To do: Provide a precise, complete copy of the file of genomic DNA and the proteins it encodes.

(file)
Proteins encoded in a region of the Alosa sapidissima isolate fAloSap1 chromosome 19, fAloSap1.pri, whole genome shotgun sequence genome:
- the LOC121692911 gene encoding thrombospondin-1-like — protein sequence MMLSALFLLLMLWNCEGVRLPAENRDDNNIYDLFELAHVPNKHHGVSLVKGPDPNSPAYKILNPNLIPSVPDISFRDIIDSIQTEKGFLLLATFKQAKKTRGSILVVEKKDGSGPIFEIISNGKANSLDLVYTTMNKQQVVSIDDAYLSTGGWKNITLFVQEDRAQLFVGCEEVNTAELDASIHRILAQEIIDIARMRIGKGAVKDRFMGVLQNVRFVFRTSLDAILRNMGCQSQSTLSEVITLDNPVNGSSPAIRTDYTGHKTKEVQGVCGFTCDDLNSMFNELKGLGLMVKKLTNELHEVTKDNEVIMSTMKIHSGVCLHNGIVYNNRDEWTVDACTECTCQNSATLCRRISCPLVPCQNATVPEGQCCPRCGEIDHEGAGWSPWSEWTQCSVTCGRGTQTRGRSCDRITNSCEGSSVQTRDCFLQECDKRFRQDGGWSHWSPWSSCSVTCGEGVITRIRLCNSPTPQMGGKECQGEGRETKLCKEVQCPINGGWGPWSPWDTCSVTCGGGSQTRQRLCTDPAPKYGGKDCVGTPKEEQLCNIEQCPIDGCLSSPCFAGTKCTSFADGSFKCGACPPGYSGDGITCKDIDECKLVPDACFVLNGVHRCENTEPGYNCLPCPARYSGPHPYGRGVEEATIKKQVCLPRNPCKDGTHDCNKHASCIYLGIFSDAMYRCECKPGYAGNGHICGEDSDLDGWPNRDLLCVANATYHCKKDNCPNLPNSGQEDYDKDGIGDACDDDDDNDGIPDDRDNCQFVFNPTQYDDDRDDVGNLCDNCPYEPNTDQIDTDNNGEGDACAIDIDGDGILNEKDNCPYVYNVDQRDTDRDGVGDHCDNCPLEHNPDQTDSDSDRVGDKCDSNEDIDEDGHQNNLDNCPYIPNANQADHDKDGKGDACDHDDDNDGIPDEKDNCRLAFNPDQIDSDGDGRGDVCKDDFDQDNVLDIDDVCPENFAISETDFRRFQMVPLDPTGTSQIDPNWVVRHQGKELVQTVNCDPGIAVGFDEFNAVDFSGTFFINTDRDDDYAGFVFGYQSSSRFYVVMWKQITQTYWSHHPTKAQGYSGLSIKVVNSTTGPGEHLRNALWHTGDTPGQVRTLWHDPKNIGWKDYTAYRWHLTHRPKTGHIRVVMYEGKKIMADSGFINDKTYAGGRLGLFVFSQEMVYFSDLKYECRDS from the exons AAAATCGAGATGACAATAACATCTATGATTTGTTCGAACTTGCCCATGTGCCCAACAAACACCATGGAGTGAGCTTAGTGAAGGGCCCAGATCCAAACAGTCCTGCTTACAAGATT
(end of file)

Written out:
Proteins encoded in a region of the Alosa sapidissima isolate fAloSap1 chromosome 19, fAloSap1.pri, whole genome shotgun sequence genome:
- the LOC121692911 gene encoding thrombospondin-1-like — protein sequence MMLSALFLLLMLWNCEGVRLPAENRDDNNIYDLFELAHVPNKHHGVSLVKGPDPNSPAYKILNPNLIPSVPDISFRDIIDSIQTEKGFLLLATFKQAKKTRGSILVVEKKDGSGPIFEIISNGKANSLDLVYTTMNKQQVVSIDDAYLSTGGWKNITLFVQEDRAQLFVGCEEVNTAELDASIHRILAQEIIDIARMRIGKGAVKDRFMGVLQNVRFVFRTSLDAILRNMGCQSQSTLSEVITLDNPVNGSSPAIRTDYTGHKTKEVQGVCGFTCDDLNSMFNELKGLGLMVKKLTNELHEVTKDNEVIMSTMKIHSGVCLHNGIVYNNRDEWTVDACTECTCQNSATLCRRISCPLVPCQNATVPEGQCCPRCGEIDHEGAGWSPWSEWTQCSVTCGRGTQTRGRSCDRITNSCEGSSVQTRDCFLQECDKRFRQDGGWSHWSPWSSCSVTCGEGVITRIRLCNSPTPQMGGKECQGEGRETKLCKEVQCPINGGWGPWSPWDTCSVTCGGGSQTRQRLCTDPAPKYGGKDCVGTPKEEQLCNIEQCPIDGCLSSPCFAGTKCTSFADGSFKCGACPPGYSGDGITCKDIDECKLVPDACFVLNGVHRCENTEPGYNCLPCPARYSGPHPYGRGVEEATIKKQVCLPRNPCKDGTHDCNKHASCIYLGIFSDAMYRCECKPGYAGNGHICGEDSDLDGWPNRDLLCVANATYHCKKDNCPNLPNSGQEDYDKDGIGDACDDDDDNDGIPDDRDNCQFVFNPTQYDDDRDDVGNLCDNCPYEPNTDQIDTDNNGEGDACAIDIDGDGILNEKDNCPYVYNVDQRDTDRDGVGDHCDNCPLEHNPDQTDSDSDRVGDKCDSNEDIDEDGHQNNLDNCPYIPNANQADHDKDGKGDACDHDDDNDGIPDEKDNCRLAFNPDQIDSDGDGRGDVCKDDFDQDNVLDIDDVCPENFAISETDFRRFQMVPLDPTGTSQIDPNWVVRHQGKELVQTVNCDPGIAVGFDEFNAVDFSGTFFINTDRDDDYAGFVFGYQSSSRFYVVMWKQITQTYWSHHPTKAQGYSGLSIKVVNSTTGPGEHLRNALWHTGDTPGQVRTLWHDPKNIGWKDYTAYRWHLTHRPKTGHIRVVMYEGKKIMADSGFINDKTYAGGRLGLFVFSQEMVYFSDLKYECRDS from the exons AAAATCGAGATGACAATAACATCTATGATTTGTTCGAACTTGCCCATGTGCCCAACAAACACCATGGAGTGAGCTTAGTGAAGGGCCCAGATCCAAACAGTCCTGCTTACAAGATT